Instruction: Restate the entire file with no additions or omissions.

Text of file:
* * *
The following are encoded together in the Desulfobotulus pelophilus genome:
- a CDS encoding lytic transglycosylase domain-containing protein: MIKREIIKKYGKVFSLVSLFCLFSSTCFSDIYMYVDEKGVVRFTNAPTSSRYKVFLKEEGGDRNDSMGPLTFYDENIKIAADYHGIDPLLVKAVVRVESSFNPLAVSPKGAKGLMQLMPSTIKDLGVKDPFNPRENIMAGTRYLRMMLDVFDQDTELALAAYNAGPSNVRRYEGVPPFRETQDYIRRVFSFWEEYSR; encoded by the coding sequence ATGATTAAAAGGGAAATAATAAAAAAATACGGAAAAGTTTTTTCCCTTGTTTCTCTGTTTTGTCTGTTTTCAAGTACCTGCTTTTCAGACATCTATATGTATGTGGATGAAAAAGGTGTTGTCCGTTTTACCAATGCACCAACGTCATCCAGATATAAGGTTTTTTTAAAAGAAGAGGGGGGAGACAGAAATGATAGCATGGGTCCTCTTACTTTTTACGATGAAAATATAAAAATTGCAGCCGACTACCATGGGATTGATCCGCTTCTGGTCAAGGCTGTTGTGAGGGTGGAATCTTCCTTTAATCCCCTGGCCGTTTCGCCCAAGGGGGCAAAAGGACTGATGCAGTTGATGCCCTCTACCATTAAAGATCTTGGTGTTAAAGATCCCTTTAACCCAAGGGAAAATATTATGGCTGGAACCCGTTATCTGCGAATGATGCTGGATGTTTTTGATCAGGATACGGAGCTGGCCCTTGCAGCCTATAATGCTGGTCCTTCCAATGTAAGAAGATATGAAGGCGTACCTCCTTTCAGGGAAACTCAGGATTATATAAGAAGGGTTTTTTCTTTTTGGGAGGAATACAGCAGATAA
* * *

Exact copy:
The following are encoded together in the Desulfobotulus pelophilus genome:
- a CDS encoding lytic transglycosylase domain-containing protein: MIKREIIKKYGKVFSLVSLFCLFSSTCFSDIYMYVDEKGVVRFTNAPTSSRYKVFLKEEGGDRNDSMGPLTFYDENIKIAADYHGIDPLLVKAVVRVESSFNPLAVSPKGAKGLMQLMPSTIKDLGVKDPFNPRENIMAGTRYLRMMLDVFDQDTELALAAYNAGPSNVRRYEGVPPFRETQDYIRRVFSFWEEYSR; encoded by the coding sequence ATGATTAAAAGGGAAATAATAAAAAAATACGGAAAAGTTTTTTCCCTTGTTTCTCTGTTTTGTCTGTTTTCAAGTACCTGCTTTTCAGACATCTATATGTATGTGGATGAAAAAGGTGTTGTCCGTTTTACCAATGCACCAACGTCATCCAGATATAAGGTTTTTTTAAAAGAAGAGGGGGGAGACAGAAATGATAGCATGGGTCCTCTTACTTTTTACGATGAAAATATAAAAATTGCAGCCGACTACCATGGGATTGATCCGCTTCTGGTCAAGGCTGTTGTGAGGGTGGAATCTTCCTTTAATCCCCTGGCCGTTTCGCCCAAGGGGGCAAAAGGACTGATGCAGTTGATGCCCTCTACCATTAAAGATCTTGGTGTTAAAGATCCCTTTAACCCAAGGGAAAATATTATGGCTGGAACCCGTTATCTGCGAATGATGCTGGATGTTTTTGATCAGGATACGGAGCTGGCCCTTGCAGCCTATAATGCTGGTCCTTCCAATGTAAGAAGATATGAAGGCGTACCTCCTTTCAGGGAAACTCAGGATTATATAAGAAGGGTTTTTTCTTTTTGGGAGGAATACAGCAGATAA